BioCryst Pharmaceuticals, Inc. (NASDAQ:BCRX) Q1 2019 Results Conference Call May 8, 2019 8:30 AM ET
John Bluth - SVP, IR and Corporate Communications
Jon Stonehouse - CEO
Dr. Bill Sheridan - Chief Medical Officer
Tom Staab - CFO
Lynne Powell - Chief Commercial Officer
Conference Call Participants
Danielle Brill - JP Morgan
Liisa Bayko - JMP Securities
Gena Wang - Barclays
Maury Raycroft - Jefferies
Tyler Van Buren - Piper Jaffray
Good day, ladies and gentlemen. And welcome to the BioCryst First Quarter 2019 Earnings Conference Call. At this time, all participants are in a listen-only mode. Later, we will conduct a question-and-answer session and our instructions will follow at that time. [Operator Instructions] As a reminder, this conference call is being recorded.
I would now like to introduce to your host for today’s conference, Mr. John Bluth, Senior Vice President of Investors Relations and Corporate Communications. Sir, you may begin.
Thank you, Ashley. Good morning, and welcome to BioCryst first quarter 2019 corporate update and financial results conference call. Today's press release and accompanying slides are available on our website.
Participating with me today are CEO, Jon Stonehouse; Chief Medical Officer, Dr. Bill Sheridan; CFO, Tom Staab; and Chief Commercial Officer, Lynne Powell. Following our remarks, we’ll answer your questions.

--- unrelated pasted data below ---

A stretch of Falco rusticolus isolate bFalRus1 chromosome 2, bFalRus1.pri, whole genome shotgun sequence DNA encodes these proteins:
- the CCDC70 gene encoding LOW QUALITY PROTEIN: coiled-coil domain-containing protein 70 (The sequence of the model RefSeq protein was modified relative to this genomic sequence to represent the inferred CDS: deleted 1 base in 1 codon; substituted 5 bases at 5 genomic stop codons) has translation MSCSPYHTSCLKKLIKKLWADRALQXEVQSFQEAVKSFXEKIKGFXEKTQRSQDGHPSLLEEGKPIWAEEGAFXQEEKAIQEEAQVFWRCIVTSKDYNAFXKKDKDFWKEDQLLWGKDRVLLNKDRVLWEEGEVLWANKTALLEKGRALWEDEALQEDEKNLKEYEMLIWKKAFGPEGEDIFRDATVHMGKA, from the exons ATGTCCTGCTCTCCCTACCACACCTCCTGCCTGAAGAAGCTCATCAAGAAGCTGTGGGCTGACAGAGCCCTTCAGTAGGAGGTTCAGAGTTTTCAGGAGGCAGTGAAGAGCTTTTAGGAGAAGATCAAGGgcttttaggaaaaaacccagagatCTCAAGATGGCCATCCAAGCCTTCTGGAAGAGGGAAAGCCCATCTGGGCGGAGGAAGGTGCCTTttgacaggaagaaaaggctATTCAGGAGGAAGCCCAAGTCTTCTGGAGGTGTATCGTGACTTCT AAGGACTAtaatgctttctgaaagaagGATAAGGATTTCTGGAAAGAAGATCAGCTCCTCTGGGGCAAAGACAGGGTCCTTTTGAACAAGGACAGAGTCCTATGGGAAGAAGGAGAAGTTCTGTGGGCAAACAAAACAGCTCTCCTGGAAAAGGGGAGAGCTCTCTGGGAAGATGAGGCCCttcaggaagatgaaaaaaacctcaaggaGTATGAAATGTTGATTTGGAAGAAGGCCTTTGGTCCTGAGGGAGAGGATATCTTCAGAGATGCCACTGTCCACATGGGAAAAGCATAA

Before we begin, I want to direct your attention to slide two, which discusses our use of forward-looking statements and potential risk factors regarding an investment in BioCryst. As detailed on the slide, today's conference call will contain forward-looking statements, including risk statements regarding future results, unaudited and forward-looking financial information, as well as the Company's future performance and/or achievements. These statements are subject to known and unknown risks and uncertainties, which may cause our actual results, performance or achievements to be materially different from any future results or performance expressed or implied in this presentation. You should not place undue reliance on these forward-looking statements.
For additional information including a detailed discussion of our risk factors, please refer to the Company's documents filed with the Securities and Exchange Commission, which can be accessed on our website.